Diabetes mellitus has been recognized as a risk factor for postoperative delirium (POD) in previous studies. In our study, patients with diabetes mellitus had a 2.45-fold greater risk of POD than patients without diabetes mellitus. Recent research has revealed a close association between diabetes and cognitive dysfunction, including dementia and Alzheimer’s disease. This association may be driven by factors such as insulin resistance, altered glucose metabolism, vascular changes, and the metabolism of β-amyloid and tau [32,33,34].In our study, the relevant p value (P = 0.047) was unfortunately close to 0.05, which may be attributed to the small sample size.

In our study, we also found that elderly patients with intertrochanteric fractures and hypo-protein status had a relatively high incidence of POD. Quinlan GJ et al. reported that albumin functions as an antioxidant, scavenges metabolites, protects the microcirculation, and promotes drug binding and transport [31], supporting our results. Elderly patients have reduced albumin levels, which reflects their poor nutritional status. In addition, the production process leads to an increase in oxygen free radicals that cannot be efficiently cleared, resulting in damage to brain cells through the blood‒brain barrier. A decrease in albumin levels can weaken the binding ability of drugs, such as those that cause central nervous system side effects. This can increase the concentration of free drugs in the body and potentially lead to mental disorders. Therefore, it is particularly important for doctors to identify the causes of hypoproteinaemia and actively correct the state of hypoalbuminemia to prevent the occurrence of POD.

There is a growing body of evidence supporting a link between CRP levels and postoperative delirium in various settings [35,36,37,38,39]. Chantal J et al. suggested that CRP plays a role in the underlying (inflammatory-vascular) pathological pathway of postoperative delirium [39]. Sarinnapha M et al. conducted a study suggesting that preoperative CRP could serve as an important risk marker for delirium incidence and that CRP measured preoperatively could aid in predicting and monitoring the severity of POD [40]. These findings are consistent with our own research. The SII also represents the systemic immune-inflammation status. In this study, the ROC curve and logistic regression analyses demonstrated that the SII had greater sensitivity and specificity than the CRP. Specifically, the SII was 0.64, while the AUC of CRP was 0.59, proving that the SII showed good predictive power for POD.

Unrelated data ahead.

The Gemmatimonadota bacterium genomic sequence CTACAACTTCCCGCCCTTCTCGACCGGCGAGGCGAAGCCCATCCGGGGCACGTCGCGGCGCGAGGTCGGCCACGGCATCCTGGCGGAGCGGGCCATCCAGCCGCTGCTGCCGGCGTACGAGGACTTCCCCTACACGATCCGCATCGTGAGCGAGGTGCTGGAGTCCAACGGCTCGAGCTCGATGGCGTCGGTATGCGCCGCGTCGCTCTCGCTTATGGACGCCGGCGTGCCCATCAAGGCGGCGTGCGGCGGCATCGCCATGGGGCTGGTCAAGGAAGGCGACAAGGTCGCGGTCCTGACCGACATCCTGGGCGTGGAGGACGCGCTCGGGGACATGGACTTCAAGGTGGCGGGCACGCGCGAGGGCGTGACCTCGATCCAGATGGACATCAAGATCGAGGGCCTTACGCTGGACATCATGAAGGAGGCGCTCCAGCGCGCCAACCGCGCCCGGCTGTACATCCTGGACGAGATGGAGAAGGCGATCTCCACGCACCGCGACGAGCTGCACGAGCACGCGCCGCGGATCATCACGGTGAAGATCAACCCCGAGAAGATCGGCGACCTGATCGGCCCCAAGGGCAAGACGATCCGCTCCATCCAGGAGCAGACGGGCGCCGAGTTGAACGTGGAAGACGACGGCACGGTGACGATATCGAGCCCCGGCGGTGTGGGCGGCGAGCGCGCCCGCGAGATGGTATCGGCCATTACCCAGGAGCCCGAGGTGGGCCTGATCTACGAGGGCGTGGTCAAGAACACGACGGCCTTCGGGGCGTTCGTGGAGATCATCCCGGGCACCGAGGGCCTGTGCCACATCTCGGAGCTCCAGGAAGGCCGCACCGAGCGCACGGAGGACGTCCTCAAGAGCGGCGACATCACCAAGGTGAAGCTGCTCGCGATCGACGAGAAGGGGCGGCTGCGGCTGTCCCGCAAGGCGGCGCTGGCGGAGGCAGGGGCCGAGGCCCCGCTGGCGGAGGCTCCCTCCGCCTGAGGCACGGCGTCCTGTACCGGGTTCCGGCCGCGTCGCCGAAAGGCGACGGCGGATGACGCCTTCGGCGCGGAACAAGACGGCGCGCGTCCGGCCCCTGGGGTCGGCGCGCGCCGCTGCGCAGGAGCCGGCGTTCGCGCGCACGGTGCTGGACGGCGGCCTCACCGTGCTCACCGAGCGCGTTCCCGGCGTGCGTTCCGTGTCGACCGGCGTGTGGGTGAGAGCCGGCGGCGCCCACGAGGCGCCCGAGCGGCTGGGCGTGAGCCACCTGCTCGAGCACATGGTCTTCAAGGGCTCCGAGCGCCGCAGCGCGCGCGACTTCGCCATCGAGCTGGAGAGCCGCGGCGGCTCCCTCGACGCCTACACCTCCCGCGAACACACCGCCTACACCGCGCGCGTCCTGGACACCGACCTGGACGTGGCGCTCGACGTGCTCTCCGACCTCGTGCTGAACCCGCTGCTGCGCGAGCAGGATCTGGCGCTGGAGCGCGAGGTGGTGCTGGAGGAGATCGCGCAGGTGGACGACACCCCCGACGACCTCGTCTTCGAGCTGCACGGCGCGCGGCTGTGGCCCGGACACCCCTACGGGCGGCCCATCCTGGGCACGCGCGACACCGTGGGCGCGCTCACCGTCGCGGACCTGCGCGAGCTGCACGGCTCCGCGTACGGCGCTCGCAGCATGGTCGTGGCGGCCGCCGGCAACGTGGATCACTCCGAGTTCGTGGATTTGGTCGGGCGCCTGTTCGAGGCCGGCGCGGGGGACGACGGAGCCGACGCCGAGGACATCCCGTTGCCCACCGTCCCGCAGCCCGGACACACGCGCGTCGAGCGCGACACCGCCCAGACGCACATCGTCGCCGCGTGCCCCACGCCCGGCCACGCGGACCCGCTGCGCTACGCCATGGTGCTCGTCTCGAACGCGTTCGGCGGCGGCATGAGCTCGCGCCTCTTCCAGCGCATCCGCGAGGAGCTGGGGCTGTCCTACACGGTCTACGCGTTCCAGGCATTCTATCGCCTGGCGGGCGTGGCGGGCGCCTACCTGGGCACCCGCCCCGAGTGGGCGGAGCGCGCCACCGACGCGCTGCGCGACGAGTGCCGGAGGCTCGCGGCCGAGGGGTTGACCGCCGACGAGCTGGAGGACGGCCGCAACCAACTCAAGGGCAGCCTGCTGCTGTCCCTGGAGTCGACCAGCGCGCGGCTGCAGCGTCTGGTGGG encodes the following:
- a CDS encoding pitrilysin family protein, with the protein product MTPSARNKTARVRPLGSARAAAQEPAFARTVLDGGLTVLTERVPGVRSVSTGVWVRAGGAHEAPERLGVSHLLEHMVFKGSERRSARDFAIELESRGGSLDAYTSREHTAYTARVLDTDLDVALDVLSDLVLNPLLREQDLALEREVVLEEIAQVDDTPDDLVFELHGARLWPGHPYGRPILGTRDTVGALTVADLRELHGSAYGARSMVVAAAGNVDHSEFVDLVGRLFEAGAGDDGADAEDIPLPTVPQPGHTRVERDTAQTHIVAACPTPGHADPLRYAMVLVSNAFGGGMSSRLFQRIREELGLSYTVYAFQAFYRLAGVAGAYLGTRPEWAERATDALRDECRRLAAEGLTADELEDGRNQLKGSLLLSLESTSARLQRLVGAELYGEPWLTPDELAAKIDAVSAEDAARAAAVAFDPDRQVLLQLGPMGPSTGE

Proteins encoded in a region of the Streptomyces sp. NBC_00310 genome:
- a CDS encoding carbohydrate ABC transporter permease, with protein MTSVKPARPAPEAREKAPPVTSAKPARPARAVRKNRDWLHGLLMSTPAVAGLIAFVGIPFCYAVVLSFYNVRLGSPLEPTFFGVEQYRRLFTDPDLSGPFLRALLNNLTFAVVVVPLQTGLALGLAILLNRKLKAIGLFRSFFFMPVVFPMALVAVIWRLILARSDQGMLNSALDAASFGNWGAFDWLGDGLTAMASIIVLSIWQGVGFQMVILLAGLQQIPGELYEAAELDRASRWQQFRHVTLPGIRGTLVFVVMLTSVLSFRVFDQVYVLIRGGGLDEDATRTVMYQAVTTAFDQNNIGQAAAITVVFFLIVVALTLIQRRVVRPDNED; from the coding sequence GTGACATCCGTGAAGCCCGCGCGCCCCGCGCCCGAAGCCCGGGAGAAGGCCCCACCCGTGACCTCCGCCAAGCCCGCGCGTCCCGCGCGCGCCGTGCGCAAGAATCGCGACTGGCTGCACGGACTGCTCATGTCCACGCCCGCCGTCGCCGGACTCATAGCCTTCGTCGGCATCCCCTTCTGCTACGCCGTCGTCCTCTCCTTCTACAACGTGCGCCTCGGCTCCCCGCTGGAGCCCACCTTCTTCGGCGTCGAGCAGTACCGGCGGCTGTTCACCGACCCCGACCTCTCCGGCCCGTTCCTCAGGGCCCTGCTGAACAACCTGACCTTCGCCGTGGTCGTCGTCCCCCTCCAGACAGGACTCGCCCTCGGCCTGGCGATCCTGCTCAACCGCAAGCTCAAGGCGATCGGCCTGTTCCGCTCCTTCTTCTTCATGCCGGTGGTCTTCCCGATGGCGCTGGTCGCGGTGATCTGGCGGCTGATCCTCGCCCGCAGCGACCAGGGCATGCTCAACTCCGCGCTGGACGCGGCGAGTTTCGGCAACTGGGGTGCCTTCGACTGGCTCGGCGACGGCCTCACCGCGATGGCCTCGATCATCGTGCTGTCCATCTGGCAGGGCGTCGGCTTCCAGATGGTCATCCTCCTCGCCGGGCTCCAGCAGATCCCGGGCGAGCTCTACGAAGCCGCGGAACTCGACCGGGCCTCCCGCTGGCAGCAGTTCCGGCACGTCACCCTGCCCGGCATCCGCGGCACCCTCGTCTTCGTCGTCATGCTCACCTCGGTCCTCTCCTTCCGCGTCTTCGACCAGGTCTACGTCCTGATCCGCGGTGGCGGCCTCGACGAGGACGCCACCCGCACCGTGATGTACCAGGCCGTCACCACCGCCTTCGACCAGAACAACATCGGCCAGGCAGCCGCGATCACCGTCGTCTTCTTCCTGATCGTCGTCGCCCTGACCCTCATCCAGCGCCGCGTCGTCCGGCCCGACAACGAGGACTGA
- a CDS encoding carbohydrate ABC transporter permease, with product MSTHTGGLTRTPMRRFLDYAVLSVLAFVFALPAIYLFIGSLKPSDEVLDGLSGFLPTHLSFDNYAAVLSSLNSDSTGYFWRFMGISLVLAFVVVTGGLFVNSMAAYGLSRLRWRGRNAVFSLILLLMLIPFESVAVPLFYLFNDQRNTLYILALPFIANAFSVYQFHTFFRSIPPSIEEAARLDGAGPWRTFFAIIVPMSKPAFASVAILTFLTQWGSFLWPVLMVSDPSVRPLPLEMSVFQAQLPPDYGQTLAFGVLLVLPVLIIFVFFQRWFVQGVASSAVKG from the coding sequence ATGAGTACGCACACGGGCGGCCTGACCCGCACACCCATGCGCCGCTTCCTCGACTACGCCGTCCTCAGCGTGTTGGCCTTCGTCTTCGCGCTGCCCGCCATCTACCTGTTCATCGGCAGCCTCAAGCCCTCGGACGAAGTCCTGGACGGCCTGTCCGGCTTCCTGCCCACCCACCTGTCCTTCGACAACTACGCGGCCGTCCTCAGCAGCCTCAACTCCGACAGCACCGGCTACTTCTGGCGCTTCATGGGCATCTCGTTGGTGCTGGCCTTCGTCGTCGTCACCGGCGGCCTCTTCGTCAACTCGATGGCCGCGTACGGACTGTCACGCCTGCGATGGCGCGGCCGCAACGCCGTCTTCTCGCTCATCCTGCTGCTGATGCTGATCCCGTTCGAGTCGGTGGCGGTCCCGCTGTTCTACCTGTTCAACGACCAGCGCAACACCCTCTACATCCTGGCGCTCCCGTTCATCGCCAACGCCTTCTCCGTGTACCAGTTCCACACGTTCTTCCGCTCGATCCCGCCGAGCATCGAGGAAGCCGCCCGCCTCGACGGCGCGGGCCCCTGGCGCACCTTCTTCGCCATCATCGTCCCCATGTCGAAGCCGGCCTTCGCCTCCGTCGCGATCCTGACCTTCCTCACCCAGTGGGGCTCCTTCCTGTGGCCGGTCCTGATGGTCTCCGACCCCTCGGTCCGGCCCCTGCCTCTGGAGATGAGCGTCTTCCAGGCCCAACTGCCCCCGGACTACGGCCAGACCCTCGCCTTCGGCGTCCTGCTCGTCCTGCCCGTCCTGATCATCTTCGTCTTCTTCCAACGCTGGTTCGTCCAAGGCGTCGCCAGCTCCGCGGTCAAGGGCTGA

The SII was strongly correlated with POD. Unlike in previous studies on risk factors, independent risk factor data were obtained only by combining the Chi-square test, t test and other methods as well as univariate logistic regression analysis. The independent risk factors identified in this study were more accurately analyzed by univariate and multivariate logistic regression. Additionally, we developed a nomogram model and internally validated its excellent diagnostic efficacy. Different scores were obtained for each variable, after which the total scores of the 5 items were assessed for the corresponding POD-predicted risk. The calibration plot and the Hosmer‒Lemeshow goodness-of-fit test indicated that the model’s calibration was reasonable (p = 0.559). The DCA curve in Fig. 5 illustrates that the nomogram model has excellent clinical application. The internal verification of the nomogram was performed through the bootstrap method with 1000 repetitions of sampling, and the AUC was 0. 745, indicating that the model had good prediction performance. The new nomogram score can be derived and used by clinicians to predict the occurrence of POD in older intertrochanteric fracture patients. This tool could be helpful for clinicians by enabling early evaluation of patient outcomes, thereby aiding in the selection of better treatment plans.